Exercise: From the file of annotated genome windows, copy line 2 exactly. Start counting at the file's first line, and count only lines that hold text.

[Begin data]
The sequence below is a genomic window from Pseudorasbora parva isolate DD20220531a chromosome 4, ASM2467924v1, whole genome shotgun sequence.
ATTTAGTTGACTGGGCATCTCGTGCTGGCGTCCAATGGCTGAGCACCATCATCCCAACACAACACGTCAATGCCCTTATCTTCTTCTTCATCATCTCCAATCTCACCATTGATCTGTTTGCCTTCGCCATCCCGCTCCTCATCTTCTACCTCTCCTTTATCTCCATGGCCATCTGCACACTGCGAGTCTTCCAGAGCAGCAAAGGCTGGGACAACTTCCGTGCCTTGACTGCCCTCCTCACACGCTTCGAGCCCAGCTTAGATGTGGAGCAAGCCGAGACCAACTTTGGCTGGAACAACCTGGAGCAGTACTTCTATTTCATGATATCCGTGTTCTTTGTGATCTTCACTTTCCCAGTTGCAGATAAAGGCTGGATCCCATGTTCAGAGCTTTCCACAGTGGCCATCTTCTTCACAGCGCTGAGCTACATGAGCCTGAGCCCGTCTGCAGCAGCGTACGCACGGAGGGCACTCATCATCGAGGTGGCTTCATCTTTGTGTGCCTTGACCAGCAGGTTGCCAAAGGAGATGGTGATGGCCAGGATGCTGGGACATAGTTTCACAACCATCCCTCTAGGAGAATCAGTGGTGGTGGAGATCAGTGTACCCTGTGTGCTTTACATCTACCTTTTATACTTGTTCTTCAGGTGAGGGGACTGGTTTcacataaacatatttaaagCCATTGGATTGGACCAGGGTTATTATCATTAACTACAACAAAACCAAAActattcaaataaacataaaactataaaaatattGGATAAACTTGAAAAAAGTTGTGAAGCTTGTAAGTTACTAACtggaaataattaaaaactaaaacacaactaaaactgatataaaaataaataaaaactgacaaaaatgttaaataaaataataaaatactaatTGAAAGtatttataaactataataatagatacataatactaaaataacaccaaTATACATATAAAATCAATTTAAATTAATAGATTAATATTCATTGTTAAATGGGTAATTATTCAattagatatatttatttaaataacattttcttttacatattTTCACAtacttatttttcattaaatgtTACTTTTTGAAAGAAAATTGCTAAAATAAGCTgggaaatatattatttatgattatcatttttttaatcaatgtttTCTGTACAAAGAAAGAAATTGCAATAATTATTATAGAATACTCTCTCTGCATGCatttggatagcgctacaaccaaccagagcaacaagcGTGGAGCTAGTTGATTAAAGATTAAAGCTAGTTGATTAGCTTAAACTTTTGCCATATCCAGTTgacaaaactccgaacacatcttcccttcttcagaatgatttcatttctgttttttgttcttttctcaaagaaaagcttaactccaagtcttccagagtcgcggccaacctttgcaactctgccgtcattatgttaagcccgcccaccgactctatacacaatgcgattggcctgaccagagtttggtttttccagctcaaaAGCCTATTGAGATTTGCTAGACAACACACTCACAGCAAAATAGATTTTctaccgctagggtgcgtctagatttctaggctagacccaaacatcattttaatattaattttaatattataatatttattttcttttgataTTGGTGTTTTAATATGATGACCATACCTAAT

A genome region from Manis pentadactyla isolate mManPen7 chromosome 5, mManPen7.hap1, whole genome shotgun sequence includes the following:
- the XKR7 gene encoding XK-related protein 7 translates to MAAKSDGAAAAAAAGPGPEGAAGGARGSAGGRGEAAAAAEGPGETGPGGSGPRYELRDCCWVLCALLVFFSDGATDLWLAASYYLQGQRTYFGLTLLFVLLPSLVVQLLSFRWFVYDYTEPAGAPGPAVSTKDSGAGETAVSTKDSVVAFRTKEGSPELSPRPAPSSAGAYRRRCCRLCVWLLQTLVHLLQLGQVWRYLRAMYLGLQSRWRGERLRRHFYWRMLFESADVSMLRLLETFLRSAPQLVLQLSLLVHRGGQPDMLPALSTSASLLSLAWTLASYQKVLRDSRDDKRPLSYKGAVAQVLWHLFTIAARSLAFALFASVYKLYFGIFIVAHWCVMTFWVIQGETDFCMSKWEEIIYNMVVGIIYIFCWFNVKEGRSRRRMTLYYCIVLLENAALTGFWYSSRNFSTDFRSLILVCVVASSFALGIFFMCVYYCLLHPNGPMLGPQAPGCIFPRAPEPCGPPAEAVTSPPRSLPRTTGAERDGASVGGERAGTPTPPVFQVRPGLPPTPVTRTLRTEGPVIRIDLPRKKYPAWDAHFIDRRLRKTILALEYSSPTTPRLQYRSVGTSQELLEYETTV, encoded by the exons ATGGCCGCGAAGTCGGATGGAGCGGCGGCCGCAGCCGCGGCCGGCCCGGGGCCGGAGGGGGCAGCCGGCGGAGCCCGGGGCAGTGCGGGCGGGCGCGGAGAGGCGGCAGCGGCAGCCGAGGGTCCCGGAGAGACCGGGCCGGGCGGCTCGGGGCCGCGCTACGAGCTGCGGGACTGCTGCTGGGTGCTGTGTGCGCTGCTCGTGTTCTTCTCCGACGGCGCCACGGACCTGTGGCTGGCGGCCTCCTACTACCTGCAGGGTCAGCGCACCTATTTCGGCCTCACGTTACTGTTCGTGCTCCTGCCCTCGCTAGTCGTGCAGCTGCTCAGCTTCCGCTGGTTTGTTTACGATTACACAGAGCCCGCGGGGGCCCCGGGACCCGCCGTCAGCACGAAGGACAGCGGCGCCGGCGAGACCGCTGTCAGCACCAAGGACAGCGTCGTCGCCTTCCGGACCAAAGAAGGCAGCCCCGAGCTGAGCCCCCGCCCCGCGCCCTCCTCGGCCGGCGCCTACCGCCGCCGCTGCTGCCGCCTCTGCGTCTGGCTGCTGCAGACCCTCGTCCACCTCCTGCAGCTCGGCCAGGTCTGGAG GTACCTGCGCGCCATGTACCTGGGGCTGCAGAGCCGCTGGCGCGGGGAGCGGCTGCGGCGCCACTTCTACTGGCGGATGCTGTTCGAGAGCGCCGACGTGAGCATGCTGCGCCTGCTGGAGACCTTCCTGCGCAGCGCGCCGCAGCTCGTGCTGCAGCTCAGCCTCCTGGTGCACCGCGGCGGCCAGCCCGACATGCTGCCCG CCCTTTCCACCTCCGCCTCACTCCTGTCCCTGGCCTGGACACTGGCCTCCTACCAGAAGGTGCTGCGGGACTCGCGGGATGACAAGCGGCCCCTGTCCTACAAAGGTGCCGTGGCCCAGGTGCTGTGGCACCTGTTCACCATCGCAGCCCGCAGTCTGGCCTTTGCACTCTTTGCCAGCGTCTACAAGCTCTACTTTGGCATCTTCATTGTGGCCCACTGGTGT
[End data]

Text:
ATTTAGTTGACTGGGCATCTCGTGCTGGCGTCCAATGGCTGAGCACCATCATCCCAACACAACACGTCAATGCCCTTATCTTCTTCTTCATCATCTCCAATCTCACCATTGATCTGTTTGCCTTCGCCATCCCGCTCCTCATCTTCTACCTCTCCTTTATCTCCATGGCCATCTGCACACTGCGAGTCTTCCAGAGCAGCAAAGGCTGGGACAACTTCCGTGCCTTGACTGCCCTCCTCACACGCTTCGAGCCCAGCTTAGATGTGGAGCAAGCCGAGACCAACTTTGGCTGGAACAACCTGGAGCAGTACTTCTATTTCATGATATCCGTGTTCTTTGTGATCTTCACTTTCCCAGTTGCAGATAAAGGCTGGATCCCATGTTCAGAGCTTTCCACAGTGGCCATCTTCTTCACAGCGCTGAGCTACATGAGCCTGAGCCCGTCTGCAGCAGCGTACGCACGGAGGGCACTCATCATCGAGGTGGCTTCATCTTTGTGTGCCTTGACCAGCAGGTTGCCAAAGGAGATGGTGATGGCCAGGATGCTGGGACATAGTTTCACAACCATCCCTCTAGGAGAATCAGTGGTGGTGGAGATCAGTGTACCCTGTGTGCTTTACATCTACCTTTTATACTTGTTCTTCAGGTGAGGGGACTGGTTTcacataaacatatttaaagCCATTGGATTGGACCAGGGTTATTATCATTAACTACAACAAAACCAAAActattcaaataaacataaaactataaaaatattGGATAAACTTGAAAAAAGTTGTGAAGCTTGTAAGTTACTAACtggaaataattaaaaactaaaacacaactaaaactgatataaaaataaataaaaactgacaaaaatgttaaataaaataataaaatactaatTGAAAGtatttataaactataataatagatacataatactaaaataacaccaaTATACATATAAAATCAATTTAAATTAATAGATTAATATTCATTGTTAAATGGGTAATTATTCAattagatatatttatttaaataacattttcttttacatattTTCACAtacttatttttcattaaatgtTACTTTTTGAAAGAAAATTGCTAAAATAAGCTgggaaatatattatttatgattatcatttttttaatcaatgtttTCTGTACAAAGAAAGAAATTGCAATAATTATTATAGAATACTCTCTCTGCATGCatttggatagcgctacaaccaaccagagcaacaagcGTGGAGCTAGTTGATTAAAGATTAAAGCTAGTTGATTAGCTTAAACTTTTGCCATATCCAGTTgacaaaactccgaacacatcttcccttcttcagaatgatttcatttctgttttttgttcttttctcaaagaaaagcttaactccaagtcttccagagtcgcggccaacctttgcaactctgccgtcattatgttaagcccgcccaccgactctatacacaatgcgattggcctgaccagagtttggtttttccagctcaaaAGCCTATTGAGATTTGCTAGACAACACACTCACAGCAAAATAGATTTTctaccgctagggtgcgtctagatttctaggctagacccaaacatcattttaatattaattttaatattataatatttattttcttttgataTTGGTGTTTTAATATGATGACCATACCTAAT